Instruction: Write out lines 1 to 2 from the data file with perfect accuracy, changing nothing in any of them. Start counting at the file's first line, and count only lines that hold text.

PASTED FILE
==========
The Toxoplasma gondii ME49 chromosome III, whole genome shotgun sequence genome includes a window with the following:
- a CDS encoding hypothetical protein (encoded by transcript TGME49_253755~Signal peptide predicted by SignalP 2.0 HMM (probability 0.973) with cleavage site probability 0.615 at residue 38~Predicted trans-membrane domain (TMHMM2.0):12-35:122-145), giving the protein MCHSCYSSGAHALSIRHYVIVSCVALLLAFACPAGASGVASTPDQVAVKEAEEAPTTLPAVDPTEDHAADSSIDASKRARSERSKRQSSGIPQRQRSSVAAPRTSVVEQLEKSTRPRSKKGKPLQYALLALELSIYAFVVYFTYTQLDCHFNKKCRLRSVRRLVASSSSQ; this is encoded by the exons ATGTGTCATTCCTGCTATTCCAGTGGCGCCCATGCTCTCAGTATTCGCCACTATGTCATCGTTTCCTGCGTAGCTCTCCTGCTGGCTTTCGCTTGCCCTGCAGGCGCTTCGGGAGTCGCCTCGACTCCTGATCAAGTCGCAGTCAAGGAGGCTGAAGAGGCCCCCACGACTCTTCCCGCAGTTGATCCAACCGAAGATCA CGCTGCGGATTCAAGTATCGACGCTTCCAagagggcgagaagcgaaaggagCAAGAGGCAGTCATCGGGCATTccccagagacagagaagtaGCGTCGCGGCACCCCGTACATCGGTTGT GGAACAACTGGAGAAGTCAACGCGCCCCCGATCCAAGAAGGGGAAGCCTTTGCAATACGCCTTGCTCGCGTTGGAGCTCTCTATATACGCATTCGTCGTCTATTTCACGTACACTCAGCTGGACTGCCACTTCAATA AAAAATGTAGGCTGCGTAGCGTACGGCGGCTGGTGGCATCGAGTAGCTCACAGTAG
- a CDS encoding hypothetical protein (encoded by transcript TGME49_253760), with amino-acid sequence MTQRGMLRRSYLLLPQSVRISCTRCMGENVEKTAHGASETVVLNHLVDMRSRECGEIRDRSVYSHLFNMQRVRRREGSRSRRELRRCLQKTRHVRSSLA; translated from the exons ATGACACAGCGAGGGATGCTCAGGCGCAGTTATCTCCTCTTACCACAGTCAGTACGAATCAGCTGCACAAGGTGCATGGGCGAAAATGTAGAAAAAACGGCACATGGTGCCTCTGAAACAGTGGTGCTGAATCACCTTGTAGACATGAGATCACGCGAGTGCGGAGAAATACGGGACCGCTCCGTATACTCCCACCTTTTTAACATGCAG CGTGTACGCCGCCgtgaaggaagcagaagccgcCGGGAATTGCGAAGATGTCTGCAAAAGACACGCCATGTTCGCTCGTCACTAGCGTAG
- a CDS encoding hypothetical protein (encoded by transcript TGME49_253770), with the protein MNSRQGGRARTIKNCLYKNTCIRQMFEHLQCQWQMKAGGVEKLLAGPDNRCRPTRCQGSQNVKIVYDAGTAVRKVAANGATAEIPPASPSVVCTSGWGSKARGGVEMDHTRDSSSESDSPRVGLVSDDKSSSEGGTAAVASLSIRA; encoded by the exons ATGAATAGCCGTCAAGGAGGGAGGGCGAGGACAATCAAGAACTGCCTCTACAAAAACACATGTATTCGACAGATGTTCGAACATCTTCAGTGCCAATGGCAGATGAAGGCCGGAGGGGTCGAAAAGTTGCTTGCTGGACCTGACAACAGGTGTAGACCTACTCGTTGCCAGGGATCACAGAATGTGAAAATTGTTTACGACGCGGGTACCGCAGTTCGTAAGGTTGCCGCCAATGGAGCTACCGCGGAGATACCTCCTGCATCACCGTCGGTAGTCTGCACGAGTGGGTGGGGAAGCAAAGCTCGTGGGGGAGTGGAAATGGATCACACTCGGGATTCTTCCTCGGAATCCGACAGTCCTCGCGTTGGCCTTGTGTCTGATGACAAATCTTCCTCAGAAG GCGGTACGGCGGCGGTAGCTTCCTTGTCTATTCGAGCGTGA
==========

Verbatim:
The Toxoplasma gondii ME49 chromosome III, whole genome shotgun sequence genome includes a window with the following:
- a CDS encoding hypothetical protein (encoded by transcript TGME49_253755~Signal peptide predicted by SignalP 2.0 HMM (probability 0.973) with cleavage site probability 0.615 at residue 38~Predicted trans-membrane domain (TMHMM2.0):12-35:122-145), giving the protein MCHSCYSSGAHALSIRHYVIVSCVALLLAFACPAGASGVASTPDQVAVKEAEEAPTTLPAVDPTEDHAADSSIDASKRARSERSKRQSSGIPQRQRSSVAAPRTSVVEQLEKSTRPRSKKGKPLQYALLALELSIYAFVVYFTYTQLDCHFNKKCRLRSVRRLVASSSSQ; this is encoded by the exons ATGTGTCATTCCTGCTATTCCAGTGGCGCCCATGCTCTCAGTATTCGCCACTATGTCATCGTTTCCTGCGTAGCTCTCCTGCTGGCTTTCGCTTGCCCTGCAGGCGCTTCGGGAGTCGCCTCGACTCCTGATCAAGTCGCAGTCAAGGAGGCTGAAGAGGCCCCCACGACTCTTCCCGCAGTTGATCCAACCGAAGATCA CGCTGCGGATTCAAGTATCGACGCTTCCAagagggcgagaagcgaaaggagCAAGAGGCAGTCATCGGGCATTccccagagacagagaagtaGCGTCGCGGCACCCCGTACATCGGTTGT GGAACAACTGGAGAAGTCAACGCGCCCCCGATCCAAGAAGGGGAAGCCTTTGCAATACGCCTTGCTCGCGTTGGAGCTCTCTATATACGCATTCGTCGTCTATTTCACGTACACTCAGCTGGACTGCCACTTCAATA AAAAATGTAGGCTGCGTAGCGTACGGCGGCTGGTGGCATCGAGTAGCTCACAGTAG